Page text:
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Evolving Role of Stem Cell Transplant in Multiple Myeloma

Panelists:
Published: Monday, Jul 27, 2015


Randomized clinical trial data currently do not support changing therapy if a younger patient with multiple myeloma has achieved a partial response (PR) with induction therapy, states Jatin J. Shah, MD. Changing therapies in this setting could expose the patient to more toxicity and limit the ability to collect stem cells. If a PR is achieved, it could be ideal to move to transplant, Shah suggests. 

Following frontline therapy, patients who do not achieve a deep response with induction therapy and proceed directly to stem cell transplant have similar outcomes to patients who received a second-line non-cross—resistant regimen to drive the response according to a retrospective registry analysis, says Morie A. Gertz, MD. However, data supporting this approach predate induction therapy with novel agents, which makes it difficult to know the optimal way to manage multiple myeloma in this era of newer therapies.

For individuals who achieve a PR with induction therapy, Heather J. Landau, MD, suggests proceeding to stem cell transplant, with the consideration of stem cell mobilization by chemotherapy in individuals who have not had adequate bone marrow cytoreduction. It is important to build clinical trial data to understand what to do now, particularly with a novel agent, says Rafael Fonseca, MD.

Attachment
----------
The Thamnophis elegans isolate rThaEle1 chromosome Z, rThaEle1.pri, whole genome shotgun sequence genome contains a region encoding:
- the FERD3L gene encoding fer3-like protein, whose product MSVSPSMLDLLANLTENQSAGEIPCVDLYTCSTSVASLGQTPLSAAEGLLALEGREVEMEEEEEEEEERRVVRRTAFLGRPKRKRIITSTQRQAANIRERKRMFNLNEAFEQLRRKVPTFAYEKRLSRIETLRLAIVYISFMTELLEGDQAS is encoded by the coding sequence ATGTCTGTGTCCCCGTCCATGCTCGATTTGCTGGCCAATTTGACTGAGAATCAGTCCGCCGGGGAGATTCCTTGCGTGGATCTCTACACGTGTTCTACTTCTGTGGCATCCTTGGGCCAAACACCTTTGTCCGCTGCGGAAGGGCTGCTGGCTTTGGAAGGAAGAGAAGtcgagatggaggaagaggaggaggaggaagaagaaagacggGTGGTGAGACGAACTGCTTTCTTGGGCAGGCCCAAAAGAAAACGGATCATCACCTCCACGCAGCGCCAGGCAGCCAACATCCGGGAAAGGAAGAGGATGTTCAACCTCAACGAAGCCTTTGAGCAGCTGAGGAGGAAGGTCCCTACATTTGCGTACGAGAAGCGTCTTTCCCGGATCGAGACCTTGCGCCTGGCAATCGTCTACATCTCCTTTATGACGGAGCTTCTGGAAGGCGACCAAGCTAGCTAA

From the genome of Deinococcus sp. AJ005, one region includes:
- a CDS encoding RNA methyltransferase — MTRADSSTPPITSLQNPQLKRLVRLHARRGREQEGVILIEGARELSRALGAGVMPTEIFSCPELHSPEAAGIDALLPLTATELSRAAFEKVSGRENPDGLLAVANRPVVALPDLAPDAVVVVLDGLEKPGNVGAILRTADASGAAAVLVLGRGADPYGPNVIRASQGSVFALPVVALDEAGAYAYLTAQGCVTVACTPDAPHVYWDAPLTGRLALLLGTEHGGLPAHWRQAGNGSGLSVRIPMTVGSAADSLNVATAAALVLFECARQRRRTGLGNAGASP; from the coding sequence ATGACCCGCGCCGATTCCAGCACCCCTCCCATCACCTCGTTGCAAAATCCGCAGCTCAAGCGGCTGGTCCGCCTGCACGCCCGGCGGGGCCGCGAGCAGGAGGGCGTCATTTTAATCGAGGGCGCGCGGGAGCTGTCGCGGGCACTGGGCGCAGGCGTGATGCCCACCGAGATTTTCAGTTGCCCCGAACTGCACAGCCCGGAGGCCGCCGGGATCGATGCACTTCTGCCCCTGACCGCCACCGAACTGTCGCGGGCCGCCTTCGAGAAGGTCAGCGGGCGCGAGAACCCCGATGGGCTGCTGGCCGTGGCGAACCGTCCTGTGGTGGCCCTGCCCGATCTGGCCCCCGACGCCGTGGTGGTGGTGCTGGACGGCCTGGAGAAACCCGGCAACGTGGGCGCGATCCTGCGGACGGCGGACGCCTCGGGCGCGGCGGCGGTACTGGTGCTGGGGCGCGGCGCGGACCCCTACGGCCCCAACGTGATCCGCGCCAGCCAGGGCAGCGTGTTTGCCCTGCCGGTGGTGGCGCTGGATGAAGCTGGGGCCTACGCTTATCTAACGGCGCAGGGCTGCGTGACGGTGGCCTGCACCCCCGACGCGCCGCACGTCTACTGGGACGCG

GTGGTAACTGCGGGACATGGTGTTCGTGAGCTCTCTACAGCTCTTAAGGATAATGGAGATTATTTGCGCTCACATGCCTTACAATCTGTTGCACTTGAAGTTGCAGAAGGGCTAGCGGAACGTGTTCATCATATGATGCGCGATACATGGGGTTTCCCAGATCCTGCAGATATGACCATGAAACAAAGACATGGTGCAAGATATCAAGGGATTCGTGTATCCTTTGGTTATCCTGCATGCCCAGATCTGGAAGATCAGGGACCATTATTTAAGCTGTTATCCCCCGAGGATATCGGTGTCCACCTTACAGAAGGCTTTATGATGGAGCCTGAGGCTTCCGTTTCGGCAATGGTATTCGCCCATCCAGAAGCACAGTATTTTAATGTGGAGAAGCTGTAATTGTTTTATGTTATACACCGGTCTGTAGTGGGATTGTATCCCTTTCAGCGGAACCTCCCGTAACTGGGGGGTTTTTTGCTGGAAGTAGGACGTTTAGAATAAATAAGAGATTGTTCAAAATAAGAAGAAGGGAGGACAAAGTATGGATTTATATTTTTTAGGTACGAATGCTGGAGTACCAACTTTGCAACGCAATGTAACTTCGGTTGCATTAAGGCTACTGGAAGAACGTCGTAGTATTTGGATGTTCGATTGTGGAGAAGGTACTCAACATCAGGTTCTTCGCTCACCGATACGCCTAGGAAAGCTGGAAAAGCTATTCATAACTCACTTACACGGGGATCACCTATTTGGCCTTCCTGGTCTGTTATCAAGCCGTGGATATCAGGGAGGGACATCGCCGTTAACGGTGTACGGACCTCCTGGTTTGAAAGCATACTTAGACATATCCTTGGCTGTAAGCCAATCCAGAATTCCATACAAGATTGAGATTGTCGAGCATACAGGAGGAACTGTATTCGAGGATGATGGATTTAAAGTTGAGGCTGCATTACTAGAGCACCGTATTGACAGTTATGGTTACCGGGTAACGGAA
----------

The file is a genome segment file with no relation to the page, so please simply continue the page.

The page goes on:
Most patients are achieving better than a PR with the newer drugs, states Noopur Raje, MD. For the time being, stem cells can still be collected and stored for later use at least in the younger population, suggests Raje. To further explore an optimal sequence for novel agents and transplant, a phase II study is assessing carfilzomib, lenalidomide, and dexamethasone before and after stem cell transplant for patients with newly diagnosed multiple myeloma (NCT01816971). This study will help shed light on a possible sequence, Raje suggests. 
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Randomized clinical trial data currently do not support changing therapy if a younger patient with multiple myeloma has achieved a partial response (PR) with induction therapy, states Jatin J. Shah, MD. Changing therapies in this setting could expose the patient to more toxicity and limit the ability to collect stem cells. If a PR is achieved, it could be ideal to move to transplant, Shah suggests. 

Following frontline therapy, patients who do not achieve a deep response with induction therapy and proceed directly to stem cell transplant have similar outcomes to patients who received a second-line non-cross—resistant regimen to drive the response according to a retrospective registry analysis, says Morie A. Gertz, MD. However, data supporting this approach predate induction therapy with novel agents, which makes it difficult to know the optimal way to manage multiple myeloma in this era of newer therapies.

For individuals who achieve a PR with induction therapy, Heather J. Landau, MD, suggests proceeding to stem cell transplant, with the consideration of stem cell mobilization by chemotherapy in individuals who have not had adequate bone marrow cytoreduction. It is important to build clinical trial data to understand what to do now, particularly with a novel agent, says Rafael Fonseca, MD. 

Most patients are achieving better than a PR with the newer drugs, states Noopur Raje, MD. For the time being, stem cells can still be collected and stored for later use at least in the younger population, suggests Raje. To further explore an optimal sequence for novel agents and transplant, a phase II study is assessing carfilzomib, lenalidomide, and dexamethasone before and after stem cell transplant for patients with newly diagnosed multiple myeloma (NCT01816971). This study will help shed light on a possible sequence, Raje suggests. 
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